More than 24 hours after Maoist rebels mowed down 17 policemen in one of the deadliest attacks in Gadchiroli district, combing operations by the Border Security Force and the state police continued even as people on Friday bade farewell to the martyrs.
"Combing operations are going on but no arrests have so far been made," Director General of Police S S Virk said.
Hundreds of civilians gathered at the Parade ground in Gadchiroli, in a spontaneous outpouring of grief and respect for the policemen, who laid down their lives in the line of duty combating home-bred Maoist terror.
The fragile peace of Gadchiroli was broken on Thursday as the forest adjoining Lahiri in Bhamragad tehsil reverberated with gunfire when a police contingent, also comprising commandos of the elite C-60 anti-Naxal force, came under a barrage of Maoist bullets.
On a terrain suited for hit-and-run tactics often employed by the Maoist guerrillas, the policemen put up a brave resistance, but were hugely outnumbered.
"The Maoists had ostensibly come after a lot of preparation and surrounded us from all sides. All of them were heavily armed," one of the survivors told the media.
"We had gone to the villages adjoining Lahiri police station on patrol when we came under sudden attack. We retaliated and the encounter went on for four hours. Several of our people lost their lives," he said.
Jayant Patil, minister of home, his deputy Nitin Raut and the state police chief were present at the Parade ground to pay homage to the slain policemen.
"Our battle against Maoists will continue. The attack has made our resolve to tackle the Maoist menace even stronger," said Patil.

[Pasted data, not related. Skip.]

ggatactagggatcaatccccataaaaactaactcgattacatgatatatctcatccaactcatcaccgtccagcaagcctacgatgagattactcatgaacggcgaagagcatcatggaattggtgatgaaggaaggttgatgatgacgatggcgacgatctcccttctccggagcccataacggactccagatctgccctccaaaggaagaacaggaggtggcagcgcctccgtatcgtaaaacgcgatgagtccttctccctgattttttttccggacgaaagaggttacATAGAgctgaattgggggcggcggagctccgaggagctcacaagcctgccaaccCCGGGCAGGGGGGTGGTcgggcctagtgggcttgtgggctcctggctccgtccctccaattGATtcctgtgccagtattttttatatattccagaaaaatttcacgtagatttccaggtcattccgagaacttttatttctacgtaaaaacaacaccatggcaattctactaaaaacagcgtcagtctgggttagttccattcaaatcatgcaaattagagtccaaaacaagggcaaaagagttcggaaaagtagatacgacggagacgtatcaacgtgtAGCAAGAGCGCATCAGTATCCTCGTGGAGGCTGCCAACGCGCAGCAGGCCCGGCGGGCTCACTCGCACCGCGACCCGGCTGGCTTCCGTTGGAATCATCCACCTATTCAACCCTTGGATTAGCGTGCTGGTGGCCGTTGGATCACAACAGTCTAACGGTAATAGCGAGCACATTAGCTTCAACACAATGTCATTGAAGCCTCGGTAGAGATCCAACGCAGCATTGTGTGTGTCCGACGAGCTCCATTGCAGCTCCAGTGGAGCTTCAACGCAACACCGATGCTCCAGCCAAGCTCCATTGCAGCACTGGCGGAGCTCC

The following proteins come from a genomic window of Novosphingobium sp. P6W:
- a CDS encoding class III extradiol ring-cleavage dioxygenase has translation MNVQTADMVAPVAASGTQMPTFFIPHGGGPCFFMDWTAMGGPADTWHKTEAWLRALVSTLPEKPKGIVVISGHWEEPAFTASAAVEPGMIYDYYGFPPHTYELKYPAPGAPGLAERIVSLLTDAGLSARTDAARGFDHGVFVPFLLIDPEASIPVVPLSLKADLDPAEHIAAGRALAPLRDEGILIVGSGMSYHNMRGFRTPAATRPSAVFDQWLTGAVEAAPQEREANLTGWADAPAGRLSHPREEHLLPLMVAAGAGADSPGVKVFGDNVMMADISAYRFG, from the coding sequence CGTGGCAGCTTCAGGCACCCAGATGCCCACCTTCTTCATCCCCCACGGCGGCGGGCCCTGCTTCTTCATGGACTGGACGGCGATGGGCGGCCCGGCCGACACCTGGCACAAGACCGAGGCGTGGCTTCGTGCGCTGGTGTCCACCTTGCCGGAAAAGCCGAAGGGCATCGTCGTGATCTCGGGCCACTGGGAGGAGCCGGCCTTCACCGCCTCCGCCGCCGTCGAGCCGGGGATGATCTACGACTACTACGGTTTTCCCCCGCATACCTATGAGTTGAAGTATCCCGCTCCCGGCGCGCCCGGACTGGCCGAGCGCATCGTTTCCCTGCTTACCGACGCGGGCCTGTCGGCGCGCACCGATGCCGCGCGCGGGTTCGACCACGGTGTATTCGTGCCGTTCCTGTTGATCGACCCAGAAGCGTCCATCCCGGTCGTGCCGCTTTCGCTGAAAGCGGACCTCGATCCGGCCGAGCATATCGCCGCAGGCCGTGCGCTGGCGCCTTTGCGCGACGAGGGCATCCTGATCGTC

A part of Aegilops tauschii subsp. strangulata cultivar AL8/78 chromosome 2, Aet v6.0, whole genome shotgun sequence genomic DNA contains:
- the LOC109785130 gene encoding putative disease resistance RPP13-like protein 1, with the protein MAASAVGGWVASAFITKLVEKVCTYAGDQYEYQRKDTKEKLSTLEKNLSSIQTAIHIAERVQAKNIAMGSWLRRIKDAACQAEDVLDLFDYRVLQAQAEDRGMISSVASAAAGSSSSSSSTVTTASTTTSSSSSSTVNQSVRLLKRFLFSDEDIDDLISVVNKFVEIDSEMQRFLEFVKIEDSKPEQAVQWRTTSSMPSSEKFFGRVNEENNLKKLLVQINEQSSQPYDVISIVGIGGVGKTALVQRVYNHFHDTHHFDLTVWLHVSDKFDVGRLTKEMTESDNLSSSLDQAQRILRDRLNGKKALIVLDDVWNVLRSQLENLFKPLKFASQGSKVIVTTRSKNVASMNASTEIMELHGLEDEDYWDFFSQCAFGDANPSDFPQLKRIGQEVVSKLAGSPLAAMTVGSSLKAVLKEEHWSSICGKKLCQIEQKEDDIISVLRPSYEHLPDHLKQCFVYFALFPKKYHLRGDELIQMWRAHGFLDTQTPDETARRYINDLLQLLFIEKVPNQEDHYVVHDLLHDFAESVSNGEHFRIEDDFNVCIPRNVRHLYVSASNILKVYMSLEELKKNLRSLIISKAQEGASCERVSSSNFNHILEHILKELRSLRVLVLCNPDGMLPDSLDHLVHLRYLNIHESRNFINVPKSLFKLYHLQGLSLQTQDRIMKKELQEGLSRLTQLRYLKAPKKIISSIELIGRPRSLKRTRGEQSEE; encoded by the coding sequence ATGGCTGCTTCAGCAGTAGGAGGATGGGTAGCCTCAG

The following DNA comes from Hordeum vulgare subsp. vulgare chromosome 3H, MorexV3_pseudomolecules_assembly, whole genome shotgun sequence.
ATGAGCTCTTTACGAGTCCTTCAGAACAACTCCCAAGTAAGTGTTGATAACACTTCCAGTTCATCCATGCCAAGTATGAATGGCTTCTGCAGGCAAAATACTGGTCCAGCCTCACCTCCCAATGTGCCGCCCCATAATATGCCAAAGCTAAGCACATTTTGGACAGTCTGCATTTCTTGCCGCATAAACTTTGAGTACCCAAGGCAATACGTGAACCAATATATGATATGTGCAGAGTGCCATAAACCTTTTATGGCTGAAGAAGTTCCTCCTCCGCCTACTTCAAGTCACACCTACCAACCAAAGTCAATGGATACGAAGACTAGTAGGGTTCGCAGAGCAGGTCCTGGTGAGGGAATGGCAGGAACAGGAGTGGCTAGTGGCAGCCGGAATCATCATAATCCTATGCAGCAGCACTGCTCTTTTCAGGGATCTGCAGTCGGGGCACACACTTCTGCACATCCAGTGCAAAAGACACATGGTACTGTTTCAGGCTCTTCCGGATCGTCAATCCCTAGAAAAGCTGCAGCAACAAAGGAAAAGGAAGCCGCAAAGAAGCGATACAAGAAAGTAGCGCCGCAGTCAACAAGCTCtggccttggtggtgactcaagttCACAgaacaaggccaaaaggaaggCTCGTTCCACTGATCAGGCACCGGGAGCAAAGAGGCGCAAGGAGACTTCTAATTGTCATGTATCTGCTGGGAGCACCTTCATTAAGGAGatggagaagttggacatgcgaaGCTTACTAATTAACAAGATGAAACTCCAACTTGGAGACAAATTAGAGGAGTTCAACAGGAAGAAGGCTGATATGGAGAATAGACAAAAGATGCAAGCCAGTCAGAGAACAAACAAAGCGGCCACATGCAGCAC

"We will give a befitting reply to the Maoists in the language they understand," said an angry Raut.
Patil sought to put to rest speculations about deferment of the October 13 assembly polls in Maoist-affected districts, saying, "There will be no rescheduling."
The minister said 35 companies of paramilitary forces had been deployed in districts with significant Maoist presence to assist the local police in ensuring peace during the polls.
Dismissing insinuations in the media about the delay in rushing reinforcements to the scene of the encounter, Patil said there was nothing deliberate about it, as Maoists had placed trees and logs to block the movement of rescue teams.
Virk said that no arrests have been made so far in connection with the incident despite a contingent of about 80 BSF personnel, besides those of the state police, combing the dense forests.
"Combing operations are going on but no arrests have so far been made," he said, adding that no helicopters had been pressed into service for giving aerial cover to the ground forces or for reconnaissance.
Meanwhile, politicians have been advised against flying over Maoist-hit Gadchiroli district lest they come under attack from the left-wing extremists, who are believed to be hiding in the jungles of the district and contiguous areas in Chhattisgarh.
"Maoists may strike politicians flying over the region. It's betterthat they avoid flying over these areas as Maoists can go to any extent to disrupt the elections," said N S Jagtap, spokesperson for the Gadchiroli police.
When asked about the compensation granted to the dependents of the slain policemen, Jayant Patil said it would be as per the new policy, post the terror attack on Mumbai.
Though he did not quantify the compensation, the legal heirs of security personnel martyred in the 26/11 terror strike were given Rs 25 lakh, besides petrol pumps or LPG dealerships.